Antibiotic therapy for deep neck space infections is based on broad-spectrum antibiotics such as penicillin based, clindamycin, and metronidazole 17. The literature supports also the use of corticosteroids 18. The antibiogram is also useful to test the material taken during the operation and to identify the bacteria and to start a target therapy. For this reason, beside surgery, supportive care is unavoidable.

Multidisciplinary management of deep neck infections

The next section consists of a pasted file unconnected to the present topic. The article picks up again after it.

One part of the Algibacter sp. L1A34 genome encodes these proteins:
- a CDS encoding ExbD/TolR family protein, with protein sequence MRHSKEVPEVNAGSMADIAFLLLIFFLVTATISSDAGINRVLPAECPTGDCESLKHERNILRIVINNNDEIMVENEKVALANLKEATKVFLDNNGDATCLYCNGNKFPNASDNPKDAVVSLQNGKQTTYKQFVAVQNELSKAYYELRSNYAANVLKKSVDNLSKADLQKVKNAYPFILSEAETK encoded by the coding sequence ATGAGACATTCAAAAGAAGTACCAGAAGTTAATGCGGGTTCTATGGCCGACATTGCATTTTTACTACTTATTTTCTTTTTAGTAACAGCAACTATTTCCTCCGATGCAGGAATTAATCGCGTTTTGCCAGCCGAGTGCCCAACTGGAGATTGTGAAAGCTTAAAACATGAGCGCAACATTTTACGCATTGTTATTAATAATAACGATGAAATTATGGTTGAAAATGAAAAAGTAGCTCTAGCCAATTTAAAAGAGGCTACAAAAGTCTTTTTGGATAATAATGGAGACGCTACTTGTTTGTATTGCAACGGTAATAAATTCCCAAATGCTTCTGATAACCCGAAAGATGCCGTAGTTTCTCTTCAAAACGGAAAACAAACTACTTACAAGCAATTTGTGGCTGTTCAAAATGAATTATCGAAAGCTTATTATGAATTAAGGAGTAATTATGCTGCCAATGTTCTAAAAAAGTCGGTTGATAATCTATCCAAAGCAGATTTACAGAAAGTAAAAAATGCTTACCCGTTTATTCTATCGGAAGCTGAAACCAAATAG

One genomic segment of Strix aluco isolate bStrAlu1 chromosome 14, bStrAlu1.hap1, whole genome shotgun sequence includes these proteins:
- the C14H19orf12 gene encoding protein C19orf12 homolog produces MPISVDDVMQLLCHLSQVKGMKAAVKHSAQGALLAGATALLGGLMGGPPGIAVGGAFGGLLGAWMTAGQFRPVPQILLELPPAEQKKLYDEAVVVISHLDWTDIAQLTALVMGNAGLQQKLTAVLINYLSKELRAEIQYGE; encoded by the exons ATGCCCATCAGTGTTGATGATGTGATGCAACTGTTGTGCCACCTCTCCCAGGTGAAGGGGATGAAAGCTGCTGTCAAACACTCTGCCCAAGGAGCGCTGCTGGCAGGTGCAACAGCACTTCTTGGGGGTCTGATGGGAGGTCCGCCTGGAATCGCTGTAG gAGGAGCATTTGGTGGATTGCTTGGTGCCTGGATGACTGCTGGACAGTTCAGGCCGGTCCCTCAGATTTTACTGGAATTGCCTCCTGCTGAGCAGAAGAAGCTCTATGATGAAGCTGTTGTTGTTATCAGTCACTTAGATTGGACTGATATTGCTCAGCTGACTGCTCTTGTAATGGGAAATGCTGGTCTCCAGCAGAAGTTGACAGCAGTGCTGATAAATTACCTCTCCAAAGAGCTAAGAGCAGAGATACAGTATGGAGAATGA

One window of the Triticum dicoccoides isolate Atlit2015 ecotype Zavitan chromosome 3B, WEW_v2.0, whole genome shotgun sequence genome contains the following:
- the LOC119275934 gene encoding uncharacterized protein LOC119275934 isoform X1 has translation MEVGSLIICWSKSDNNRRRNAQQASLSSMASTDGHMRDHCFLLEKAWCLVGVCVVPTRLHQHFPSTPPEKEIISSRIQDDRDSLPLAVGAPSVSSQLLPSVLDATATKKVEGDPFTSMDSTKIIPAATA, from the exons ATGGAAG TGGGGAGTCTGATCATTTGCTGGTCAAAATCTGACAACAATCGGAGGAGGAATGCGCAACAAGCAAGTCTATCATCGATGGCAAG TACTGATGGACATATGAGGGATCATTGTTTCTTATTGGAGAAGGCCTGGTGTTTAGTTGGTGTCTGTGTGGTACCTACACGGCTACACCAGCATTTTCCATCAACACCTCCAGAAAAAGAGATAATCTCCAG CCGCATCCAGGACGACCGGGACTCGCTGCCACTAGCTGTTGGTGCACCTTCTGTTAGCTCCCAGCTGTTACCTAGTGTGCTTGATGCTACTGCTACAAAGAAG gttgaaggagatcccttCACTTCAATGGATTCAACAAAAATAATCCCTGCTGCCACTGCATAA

Without treatments, the infection can spread into surrounding tissues. When there is airway impairment, sepsis, descending infection, abscess larger than 3 cm, involvement of deep neck spaces or the failure of antibiotics therapy, surgical drainage is necessary. The airway management can be challenging. The main reason for ENT consultation is the evaluation of the air tract 19. The purpose of the surgery is to eliminate the triggering cause, to drain the purulent material and preserve the airway patency. We need a laryngoscopy to evaluate the obstruction generated at the level of the oropharynx (glossoptosis) or the laryngo-pharynx (peripharyngeal oedema). Compared with elective intubation, emergency intubation is therefore associated with an elevated risk of complications and severe adverse events such as aspiration, a fall in oxygen saturation, or even death. For these reasons, according with Rombey and Shieren, it is better recommended to secure patient’s airway via awake fiberoptic intubation and video laryngoscopy 20, that allow intubation of more challenging patients. They are performed under local anaesthesia and sedation and should be performed by an experienced anaesthesiologist. Fang et al. 21 and Ahuja et al. 22 showed that emergent awake tracheostomy should be considered in patients with impeding airway obstruction and is a safe and effective method to secure an airway in these patients. Some studies advocate early tracheotomy in severe deep neck infections in order to decrease the hospitalization in intensive care unit and related complications. Moreover, in severe cases of airway oedema, a prolonged intubation is required, and early tracheostomy can offer several benefits in ICU care compared to intubation such as for example avoiding laryngeal injury caused by prolonged intubation, facilitating nursing care, improving patient comfort by reducing the need for sedation, reducing the need for mechanical ventilation and making faster the discharge. Adley et al. evaluated scientific articles relating to a period of time of thirty years and said that there was a significant difference in favor of early tracheostomy in adults and pediatric group as early tracheostomy was superior regarding reduced duration of mechanical ventilation, with less mortality rates and less duration of stay in ICU 23.